Galatians 1: Where’s Barnabas?

The opening lines of Galatians are perhaps the most significant of all of Paul’s letters.  By comparing this introduction to the other letters of Paul, Bible students have usually focused on the absence of praise for the Galatian churches.  This is certainly true, but something else is missing from the introduction of this letter.  Paul normally includes others in the address of a letter (1 Thess 1:1, 1 Cor 1:1).  In this case Paul alone is writer of the letter.  Barnabas, the logical person to include, is missing.  Where is Barnabas?

Richard Bauckham wrote a short article on Barnabas in Galatians in which he suggests that Paul purposely did not include Barnabas because at the time of the writing of the letter, he was still estranged from Paul.  When Paul and Barnabas returned to Antioch after planting several churches in Galatia, two things happened.  First, men from (allegedly) from James came to Antioch and complained about table fellowship.  Peter and Barnabas withdrew from eating with Gentiles, resulting in a stern condemnation from Paul (Gal 2:11-14).  Second, Paul hears a report that Gentiles in his Galatia churches are also being pressured to keep the Law, including circumcision.  (These events could be reversed chronologically, it does not matter for the point of this argument.)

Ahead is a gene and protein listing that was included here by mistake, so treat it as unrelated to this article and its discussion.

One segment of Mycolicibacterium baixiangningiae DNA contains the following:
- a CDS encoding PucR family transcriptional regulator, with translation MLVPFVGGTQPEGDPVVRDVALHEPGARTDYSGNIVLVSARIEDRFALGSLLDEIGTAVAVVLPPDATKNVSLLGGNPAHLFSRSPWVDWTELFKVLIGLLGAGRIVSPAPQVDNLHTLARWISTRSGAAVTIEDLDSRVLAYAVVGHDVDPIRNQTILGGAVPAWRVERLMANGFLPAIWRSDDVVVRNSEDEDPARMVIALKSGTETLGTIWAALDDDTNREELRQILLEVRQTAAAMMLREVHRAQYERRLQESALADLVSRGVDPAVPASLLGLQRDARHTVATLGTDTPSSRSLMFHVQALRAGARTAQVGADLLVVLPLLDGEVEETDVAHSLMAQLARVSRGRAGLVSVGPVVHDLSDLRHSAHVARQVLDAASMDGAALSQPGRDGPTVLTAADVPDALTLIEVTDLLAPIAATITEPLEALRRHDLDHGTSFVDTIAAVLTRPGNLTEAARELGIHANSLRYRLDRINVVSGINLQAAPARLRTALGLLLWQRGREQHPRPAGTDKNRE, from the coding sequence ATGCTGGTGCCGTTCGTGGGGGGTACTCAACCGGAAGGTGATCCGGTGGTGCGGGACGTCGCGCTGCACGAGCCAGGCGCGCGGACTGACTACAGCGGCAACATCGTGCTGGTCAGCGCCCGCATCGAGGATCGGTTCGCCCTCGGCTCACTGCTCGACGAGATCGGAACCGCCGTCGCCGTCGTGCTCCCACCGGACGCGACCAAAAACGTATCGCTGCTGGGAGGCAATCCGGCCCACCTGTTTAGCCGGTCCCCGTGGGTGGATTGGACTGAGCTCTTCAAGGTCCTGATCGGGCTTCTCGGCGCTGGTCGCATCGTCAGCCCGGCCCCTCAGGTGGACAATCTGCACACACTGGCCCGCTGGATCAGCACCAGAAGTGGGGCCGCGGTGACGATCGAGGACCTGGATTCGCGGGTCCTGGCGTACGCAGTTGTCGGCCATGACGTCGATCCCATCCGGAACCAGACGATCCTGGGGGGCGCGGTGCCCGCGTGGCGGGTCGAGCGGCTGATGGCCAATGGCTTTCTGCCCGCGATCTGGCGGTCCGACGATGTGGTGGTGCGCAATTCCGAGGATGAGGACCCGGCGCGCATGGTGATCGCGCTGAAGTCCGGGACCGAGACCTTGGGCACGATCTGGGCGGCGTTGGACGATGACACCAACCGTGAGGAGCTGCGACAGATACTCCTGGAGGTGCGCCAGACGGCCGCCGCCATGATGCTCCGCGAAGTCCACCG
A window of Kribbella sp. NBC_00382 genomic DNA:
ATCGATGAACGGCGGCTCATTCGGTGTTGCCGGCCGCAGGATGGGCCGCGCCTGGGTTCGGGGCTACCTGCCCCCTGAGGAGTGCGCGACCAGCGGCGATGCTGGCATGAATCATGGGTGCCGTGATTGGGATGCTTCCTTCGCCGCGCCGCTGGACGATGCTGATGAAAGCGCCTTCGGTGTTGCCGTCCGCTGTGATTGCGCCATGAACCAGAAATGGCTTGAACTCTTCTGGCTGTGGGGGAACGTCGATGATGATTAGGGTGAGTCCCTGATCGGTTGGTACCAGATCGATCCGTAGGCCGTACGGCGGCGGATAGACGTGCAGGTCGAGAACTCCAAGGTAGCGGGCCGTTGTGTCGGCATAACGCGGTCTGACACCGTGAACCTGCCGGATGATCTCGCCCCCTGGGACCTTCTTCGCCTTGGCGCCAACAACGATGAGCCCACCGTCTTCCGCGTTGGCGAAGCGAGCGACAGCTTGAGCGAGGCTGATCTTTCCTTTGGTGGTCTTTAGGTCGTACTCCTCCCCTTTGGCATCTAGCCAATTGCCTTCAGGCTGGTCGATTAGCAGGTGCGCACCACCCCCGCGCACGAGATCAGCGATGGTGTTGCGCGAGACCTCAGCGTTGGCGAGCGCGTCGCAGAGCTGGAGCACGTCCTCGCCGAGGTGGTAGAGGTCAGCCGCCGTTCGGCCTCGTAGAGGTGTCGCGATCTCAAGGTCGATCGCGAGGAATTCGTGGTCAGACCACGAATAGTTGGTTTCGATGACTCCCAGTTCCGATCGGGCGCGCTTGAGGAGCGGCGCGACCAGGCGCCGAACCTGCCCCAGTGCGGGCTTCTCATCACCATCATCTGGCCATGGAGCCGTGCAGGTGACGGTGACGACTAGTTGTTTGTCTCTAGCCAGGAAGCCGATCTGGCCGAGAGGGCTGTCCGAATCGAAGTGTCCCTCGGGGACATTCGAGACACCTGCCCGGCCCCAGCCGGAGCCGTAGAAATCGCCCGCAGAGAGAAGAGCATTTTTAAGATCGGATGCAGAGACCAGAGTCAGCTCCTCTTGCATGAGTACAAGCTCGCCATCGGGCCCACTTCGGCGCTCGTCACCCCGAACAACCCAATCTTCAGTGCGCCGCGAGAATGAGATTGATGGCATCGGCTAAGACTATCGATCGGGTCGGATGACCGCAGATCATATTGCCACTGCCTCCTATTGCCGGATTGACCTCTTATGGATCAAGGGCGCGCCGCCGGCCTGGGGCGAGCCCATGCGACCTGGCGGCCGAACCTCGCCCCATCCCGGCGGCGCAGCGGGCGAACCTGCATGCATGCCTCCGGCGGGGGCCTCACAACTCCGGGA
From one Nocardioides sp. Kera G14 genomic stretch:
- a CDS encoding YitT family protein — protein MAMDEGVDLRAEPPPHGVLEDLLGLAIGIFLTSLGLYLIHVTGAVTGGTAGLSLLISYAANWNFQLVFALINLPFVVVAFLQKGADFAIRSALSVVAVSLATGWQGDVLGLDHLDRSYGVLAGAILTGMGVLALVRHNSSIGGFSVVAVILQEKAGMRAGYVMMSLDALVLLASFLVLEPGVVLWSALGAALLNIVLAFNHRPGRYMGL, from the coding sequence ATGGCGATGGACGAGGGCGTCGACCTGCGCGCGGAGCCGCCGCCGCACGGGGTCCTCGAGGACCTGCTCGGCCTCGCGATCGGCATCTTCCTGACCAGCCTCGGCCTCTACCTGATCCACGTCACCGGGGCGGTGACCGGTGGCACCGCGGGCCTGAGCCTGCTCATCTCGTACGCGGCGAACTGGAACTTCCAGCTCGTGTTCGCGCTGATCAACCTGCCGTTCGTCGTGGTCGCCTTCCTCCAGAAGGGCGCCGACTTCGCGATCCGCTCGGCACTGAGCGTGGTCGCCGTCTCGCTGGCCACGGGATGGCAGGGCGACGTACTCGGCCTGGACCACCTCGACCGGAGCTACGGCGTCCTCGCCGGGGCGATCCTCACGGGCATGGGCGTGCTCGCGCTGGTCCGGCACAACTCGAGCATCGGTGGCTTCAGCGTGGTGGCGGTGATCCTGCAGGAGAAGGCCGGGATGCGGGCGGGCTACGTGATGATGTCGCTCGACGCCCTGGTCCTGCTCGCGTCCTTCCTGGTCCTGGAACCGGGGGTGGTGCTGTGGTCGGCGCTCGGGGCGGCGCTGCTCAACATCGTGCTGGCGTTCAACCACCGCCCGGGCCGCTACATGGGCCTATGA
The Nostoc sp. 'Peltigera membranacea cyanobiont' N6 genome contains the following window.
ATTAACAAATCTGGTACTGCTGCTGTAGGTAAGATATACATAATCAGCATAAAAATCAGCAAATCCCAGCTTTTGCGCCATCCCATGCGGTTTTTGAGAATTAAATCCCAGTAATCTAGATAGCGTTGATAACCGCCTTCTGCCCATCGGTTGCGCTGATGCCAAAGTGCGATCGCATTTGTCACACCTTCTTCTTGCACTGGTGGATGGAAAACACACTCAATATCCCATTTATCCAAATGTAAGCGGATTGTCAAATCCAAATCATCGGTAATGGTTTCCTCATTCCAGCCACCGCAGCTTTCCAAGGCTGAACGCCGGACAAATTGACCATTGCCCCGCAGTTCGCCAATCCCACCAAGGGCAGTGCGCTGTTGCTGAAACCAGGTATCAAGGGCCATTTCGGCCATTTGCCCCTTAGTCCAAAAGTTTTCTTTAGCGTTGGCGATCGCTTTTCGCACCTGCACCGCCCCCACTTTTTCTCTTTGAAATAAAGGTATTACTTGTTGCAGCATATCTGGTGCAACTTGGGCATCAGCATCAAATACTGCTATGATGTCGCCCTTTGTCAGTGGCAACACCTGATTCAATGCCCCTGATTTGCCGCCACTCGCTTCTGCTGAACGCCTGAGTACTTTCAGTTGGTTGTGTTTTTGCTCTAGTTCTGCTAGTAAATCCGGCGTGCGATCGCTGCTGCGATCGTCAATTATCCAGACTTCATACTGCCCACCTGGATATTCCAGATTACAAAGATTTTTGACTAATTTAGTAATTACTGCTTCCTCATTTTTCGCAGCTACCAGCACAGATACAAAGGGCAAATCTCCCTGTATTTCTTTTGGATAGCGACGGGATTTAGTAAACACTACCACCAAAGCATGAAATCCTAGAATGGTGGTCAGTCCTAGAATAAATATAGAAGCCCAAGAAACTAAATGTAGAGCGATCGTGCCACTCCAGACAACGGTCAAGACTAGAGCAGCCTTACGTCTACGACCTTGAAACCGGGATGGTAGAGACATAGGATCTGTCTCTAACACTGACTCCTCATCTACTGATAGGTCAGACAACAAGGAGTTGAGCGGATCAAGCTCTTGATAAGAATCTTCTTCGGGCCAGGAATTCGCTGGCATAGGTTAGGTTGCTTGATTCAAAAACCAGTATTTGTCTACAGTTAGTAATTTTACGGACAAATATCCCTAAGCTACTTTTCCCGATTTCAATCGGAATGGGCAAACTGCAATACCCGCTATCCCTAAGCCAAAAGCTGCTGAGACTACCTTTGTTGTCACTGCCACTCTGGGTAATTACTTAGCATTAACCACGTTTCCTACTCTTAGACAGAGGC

While it appears that Barnabas and Paul reconcile before Acts 15, it may be that the rift goes deeper than either Galatians or Acts lets on.  By the end of Acts 15, immediately after the Jerusalem conference, Barnabas and Paul part company again.  The reason Luke gives is the presence of John Mark in a renewed mission to Gentiles.  While Bauckham does not say this, I think that the presence of John Mark indicates that Barnabas is unwilling to do Gentile ministry in the same way Paul does.  The Incident at Cyprus (Acts 13:4-12) is the key.  John Mark leaves after Paul’s dramatic condemnation of unbelieving Jews.  In my view, John Mark is reacting to Paul’s ministry to Gentiles who are not God-Fearing Gentiles within the context of a synagogue.  In addition, he may have disagreed with Paul over a gospel which did not require Gentiles to at least become God-Fearers, let alone not keep food laws or Sabbaths.

In addition, it is likely that Barnabas was the leader of the first mission effort to Cyprus and Asia Minor.  Remember that at Lystra he was thought to be Zeus, implying he was older and “in charge” while  Paul was Hermes, the spokesman for Zeus.  Paul’s actions on Cyprus and his sermon in Acts 13 make it clear that his theology was going beyond Gentiles in the Synagogue.   By taking John Mark back as a travel companion, Barnabas may be signaling his unwillingness to minister outside of the synagogue in quite the way Paul does in Acts 16 and following (balancing synagogue with marketplace ministry, engaging pagan philosophers, etc.)

Admittedly this is speculative, but Bauckham’s reconstruction (and my slight extension of it) seems to explain the absence of Barnabas from the introduction of the letter.  If Paul could say “even Barnabas agrees with me,” he would have since that would have silenced the opponents.  However, he cannot say this at the time Galatians was written.

Richard Bauckham, “Barnabas in Galatians,” JSNT 2 (1979): 61-70.